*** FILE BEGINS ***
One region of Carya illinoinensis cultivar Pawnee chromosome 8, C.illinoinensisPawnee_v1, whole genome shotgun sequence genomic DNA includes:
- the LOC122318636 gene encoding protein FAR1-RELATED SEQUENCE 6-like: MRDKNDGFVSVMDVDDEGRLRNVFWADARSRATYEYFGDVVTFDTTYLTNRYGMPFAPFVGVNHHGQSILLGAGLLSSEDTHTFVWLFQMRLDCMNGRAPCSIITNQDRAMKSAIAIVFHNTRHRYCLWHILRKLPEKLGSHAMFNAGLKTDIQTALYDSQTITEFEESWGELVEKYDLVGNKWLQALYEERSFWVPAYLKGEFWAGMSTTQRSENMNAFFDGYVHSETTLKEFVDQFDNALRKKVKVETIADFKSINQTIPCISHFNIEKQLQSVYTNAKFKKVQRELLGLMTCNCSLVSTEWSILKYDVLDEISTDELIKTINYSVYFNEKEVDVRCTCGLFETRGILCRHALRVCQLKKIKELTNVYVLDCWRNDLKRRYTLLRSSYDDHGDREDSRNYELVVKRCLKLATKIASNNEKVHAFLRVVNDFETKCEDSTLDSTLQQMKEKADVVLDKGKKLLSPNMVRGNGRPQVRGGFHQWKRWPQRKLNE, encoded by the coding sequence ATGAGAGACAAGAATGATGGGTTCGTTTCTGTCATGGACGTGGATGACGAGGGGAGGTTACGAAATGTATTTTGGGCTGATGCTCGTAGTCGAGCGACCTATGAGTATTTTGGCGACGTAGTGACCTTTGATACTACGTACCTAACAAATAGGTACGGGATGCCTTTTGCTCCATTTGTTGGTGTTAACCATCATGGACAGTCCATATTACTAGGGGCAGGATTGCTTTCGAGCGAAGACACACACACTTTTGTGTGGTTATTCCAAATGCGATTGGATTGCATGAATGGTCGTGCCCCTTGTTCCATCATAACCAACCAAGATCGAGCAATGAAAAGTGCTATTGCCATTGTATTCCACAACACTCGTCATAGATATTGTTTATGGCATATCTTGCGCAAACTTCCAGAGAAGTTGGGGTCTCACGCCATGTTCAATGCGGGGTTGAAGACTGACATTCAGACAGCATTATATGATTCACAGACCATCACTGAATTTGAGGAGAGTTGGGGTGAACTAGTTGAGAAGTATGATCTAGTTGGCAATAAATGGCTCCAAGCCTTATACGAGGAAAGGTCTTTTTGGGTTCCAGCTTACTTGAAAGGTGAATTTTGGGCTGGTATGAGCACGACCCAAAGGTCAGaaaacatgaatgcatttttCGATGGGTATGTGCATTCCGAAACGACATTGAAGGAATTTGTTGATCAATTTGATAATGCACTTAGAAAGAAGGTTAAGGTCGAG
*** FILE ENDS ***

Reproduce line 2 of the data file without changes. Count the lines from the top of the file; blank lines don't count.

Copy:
- the LOC122318636 gene encoding protein FAR1-RELATED SEQUENCE 6-like: MRDKNDGFVSVMDVDDEGRLRNVFWADARSRATYEYFGDVVTFDTTYLTNRYGMPFAPFVGVNHHGQSILLGAGLLSSEDTHTFVWLFQMRLDCMNGRAPCSIITNQDRAMKSAIAIVFHNTRHRYCLWHILRKLPEKLGSHAMFNAGLKTDIQTALYDSQTITEFEESWGELVEKYDLVGNKWLQALYEERSFWVPAYLKGEFWAGMSTTQRSENMNAFFDGYVHSETTLKEFVDQFDNALRKKVKVETIADFKSINQTIPCISHFNIEKQLQSVYTNAKFKKVQRELLGLMTCNCSLVSTEWSILKYDVLDEISTDELIKTINYSVYFNEKEVDVRCTCGLFETRGILCRHALRVCQLKKIKELTNVYVLDCWRNDLKRRYTLLRSSYDDHGDREDSRNYELVVKRCLKLATKIASNNEKVHAFLRVVNDFETKCEDSTLDSTLQQMKEKADVVLDKGKKLLSPNMVRGNGRPQVRGGFHQWKRWPQRKLNE, encoded by the coding sequence ATGAGAGACAAGAATGATGGGTTCGTTTCTGTCATGGACGTGGATGACGAGGGGAGGTTACGAAATGTATTTTGGGCTGATGCTCGTAGTCGAGCGACCTATGAGTATTTTGGCGACGTAGTGACCTTTGATACTACGTACCTAACAAATAGGTACGGGATGCCTTTTGCTCCATTTGTTGGTGTTAACCATCATGGACAGTCCATATTACTAGGGGCAGGATTGCTTTCGAGCGAAGACACACACACTTTTGTGTGGTTATTCCAAATGCGATTGGATTGCATGAATGGTCGTGCCCCTTGTTCCATCATAACCAACCAAGATCGAGCAATGAAAAGTGCTATTGCCATTGTATTCCACAACACTCGTCATAGATATTGTTTATGGCATATCTTGCGCAAACTTCCAGAGAAGTTGGGGTCTCACGCCATGTTCAATGCGGGGTTGAAGACTGACATTCAGACAGCATTATATGATTCACAGACCATCACTGAATTTGAGGAGAGTTGGGGTGAACTAGTTGAGAAGTATGATCTAGTTGGCAATAAATGGCTCCAAGCCTTATACGAGGAAAGGTCTTTTTGGGTTCCAGCTTACTTGAAAGGTGAATTTTGGGCTGGTATGAGCACGACCCAAAGGTCAGaaaacatgaatgcatttttCGATGGGTATGTGCATTCCGAAACGACATTGAAGGAATTTGTTGATCAATTTGATAATGCACTTAGAAAGAAGGTTAAGGTCGAG